Microsoft Corporation is one of the world’s biggest software makers and manufactures and licenses a range of products and services related to computing. Founded in 1975 by Bill Gates and Paul Allen, the company is probably best known for its Windows software, although it has begun an aggressive drive into the mobile sector seeking to make inroads on market share held by Google and Apple. It paid 5.44 billion euros for the handset business of Nokia in September 2013.
Microsoft plans new round of job cuts
Software maker's redundancies expected to be its biggest cull of staff since 2009
Microsoft is planning its biggest round of job cuts in five years, as the software maker looks to slim down and integrate Nokia's handset unit, people with knowledge of the company's plans said.
The reductions, which may be unveiled as soon as this week, will probably be in areas such as Nokia and the parts of Microsoft that overlap with that business, as well as marketing and engineering, said the people. The restructuring may end up being the biggest in Microsoft history, topping the 5,800 jobs which the firm cut in 2009, two of the people said. Some details are still being worked out.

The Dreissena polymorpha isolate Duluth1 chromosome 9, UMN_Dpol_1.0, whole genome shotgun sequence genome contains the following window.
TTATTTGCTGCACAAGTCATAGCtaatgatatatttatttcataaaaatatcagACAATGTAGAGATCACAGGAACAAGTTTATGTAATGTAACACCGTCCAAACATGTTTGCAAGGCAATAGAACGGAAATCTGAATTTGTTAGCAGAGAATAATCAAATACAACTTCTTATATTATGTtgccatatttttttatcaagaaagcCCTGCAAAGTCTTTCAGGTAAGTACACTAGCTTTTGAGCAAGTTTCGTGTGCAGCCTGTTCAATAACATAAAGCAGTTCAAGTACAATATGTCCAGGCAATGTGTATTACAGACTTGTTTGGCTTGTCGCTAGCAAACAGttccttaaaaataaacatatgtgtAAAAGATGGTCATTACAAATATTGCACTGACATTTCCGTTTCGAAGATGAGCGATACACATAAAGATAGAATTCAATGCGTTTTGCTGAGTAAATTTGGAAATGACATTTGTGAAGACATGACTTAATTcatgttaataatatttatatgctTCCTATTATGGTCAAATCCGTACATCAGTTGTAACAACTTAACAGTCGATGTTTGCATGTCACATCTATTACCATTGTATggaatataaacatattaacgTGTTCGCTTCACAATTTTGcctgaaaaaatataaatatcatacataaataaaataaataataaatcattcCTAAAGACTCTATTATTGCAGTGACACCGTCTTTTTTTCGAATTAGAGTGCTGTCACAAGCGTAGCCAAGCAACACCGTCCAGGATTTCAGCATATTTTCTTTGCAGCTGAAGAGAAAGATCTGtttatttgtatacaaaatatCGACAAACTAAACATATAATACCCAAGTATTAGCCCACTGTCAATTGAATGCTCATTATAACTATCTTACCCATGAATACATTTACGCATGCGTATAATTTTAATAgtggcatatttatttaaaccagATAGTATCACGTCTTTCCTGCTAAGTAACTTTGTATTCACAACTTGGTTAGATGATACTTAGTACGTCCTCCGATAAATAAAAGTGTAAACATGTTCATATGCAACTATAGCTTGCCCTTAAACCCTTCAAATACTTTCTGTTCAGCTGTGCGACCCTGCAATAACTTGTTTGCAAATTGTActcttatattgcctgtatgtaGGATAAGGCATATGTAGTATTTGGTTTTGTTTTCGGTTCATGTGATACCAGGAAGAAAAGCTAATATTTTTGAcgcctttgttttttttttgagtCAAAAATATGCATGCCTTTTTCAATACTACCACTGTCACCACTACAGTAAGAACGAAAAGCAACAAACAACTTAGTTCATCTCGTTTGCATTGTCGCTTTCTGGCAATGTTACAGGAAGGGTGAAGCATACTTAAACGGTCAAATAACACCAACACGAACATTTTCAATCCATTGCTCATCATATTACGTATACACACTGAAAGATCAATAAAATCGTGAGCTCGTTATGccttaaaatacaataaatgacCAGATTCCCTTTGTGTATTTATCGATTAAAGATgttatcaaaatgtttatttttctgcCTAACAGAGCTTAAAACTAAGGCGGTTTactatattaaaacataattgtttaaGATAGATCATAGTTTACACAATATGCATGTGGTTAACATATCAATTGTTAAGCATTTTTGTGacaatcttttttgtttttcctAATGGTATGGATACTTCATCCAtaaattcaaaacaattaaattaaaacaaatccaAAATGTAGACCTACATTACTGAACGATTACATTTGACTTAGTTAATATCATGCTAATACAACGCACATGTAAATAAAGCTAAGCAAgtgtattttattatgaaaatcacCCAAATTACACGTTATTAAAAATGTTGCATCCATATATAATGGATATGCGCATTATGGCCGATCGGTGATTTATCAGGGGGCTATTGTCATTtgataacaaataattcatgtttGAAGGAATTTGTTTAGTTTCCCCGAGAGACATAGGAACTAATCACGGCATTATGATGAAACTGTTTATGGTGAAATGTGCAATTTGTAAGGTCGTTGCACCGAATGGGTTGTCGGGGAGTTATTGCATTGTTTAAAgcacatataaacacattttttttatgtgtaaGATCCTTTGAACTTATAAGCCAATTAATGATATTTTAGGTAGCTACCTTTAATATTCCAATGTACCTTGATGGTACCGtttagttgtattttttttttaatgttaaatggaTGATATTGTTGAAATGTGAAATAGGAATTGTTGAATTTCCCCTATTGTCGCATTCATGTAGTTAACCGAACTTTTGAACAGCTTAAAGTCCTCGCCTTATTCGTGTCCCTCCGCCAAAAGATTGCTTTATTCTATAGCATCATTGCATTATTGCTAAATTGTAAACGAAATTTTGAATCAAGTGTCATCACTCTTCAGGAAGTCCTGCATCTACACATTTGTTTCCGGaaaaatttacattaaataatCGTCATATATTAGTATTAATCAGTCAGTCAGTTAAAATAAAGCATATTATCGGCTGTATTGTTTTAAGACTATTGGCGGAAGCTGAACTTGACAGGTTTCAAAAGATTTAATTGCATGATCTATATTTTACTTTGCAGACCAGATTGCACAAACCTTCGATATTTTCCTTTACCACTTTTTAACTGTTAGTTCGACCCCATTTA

The announcement would come one week after chief executive Satya Nadella issued his first company mission statement, calling for greater emphasis on mobile devices, cloud-computing and productivity software. In the July 10 memo, which also called for the company to become more focused and efficient, Nadella, who took over from Steve Ballmer in February, said he would provide more specifics on implementation later this month.
A Microsoft spokesman declined to comment.
Some of the job cuts will be in marketing departments for businesses such as the global Xbox team, said the people. The European Xbox team is based in Britain.
The company had 127,104 employees as of June 5, after adding about 30,000 in its acquisition of Nokia's handset unit.
When Microsoft agreed to acquire Nokia's mobile-phone business in September, the software maker pledged to make US$600 million in annual cost savings in the 18 months after the deal closes.
Microsoft is the latest technology company seeking to reduce costs by trimming jobs. Hewlett-Packard in May announced more cuts after an 11th-straight quarter of declining sales. Chief executive Meg Whitman has said she will eliminate as many as 16,000 jobs on top of the 34,000 which have already been cut.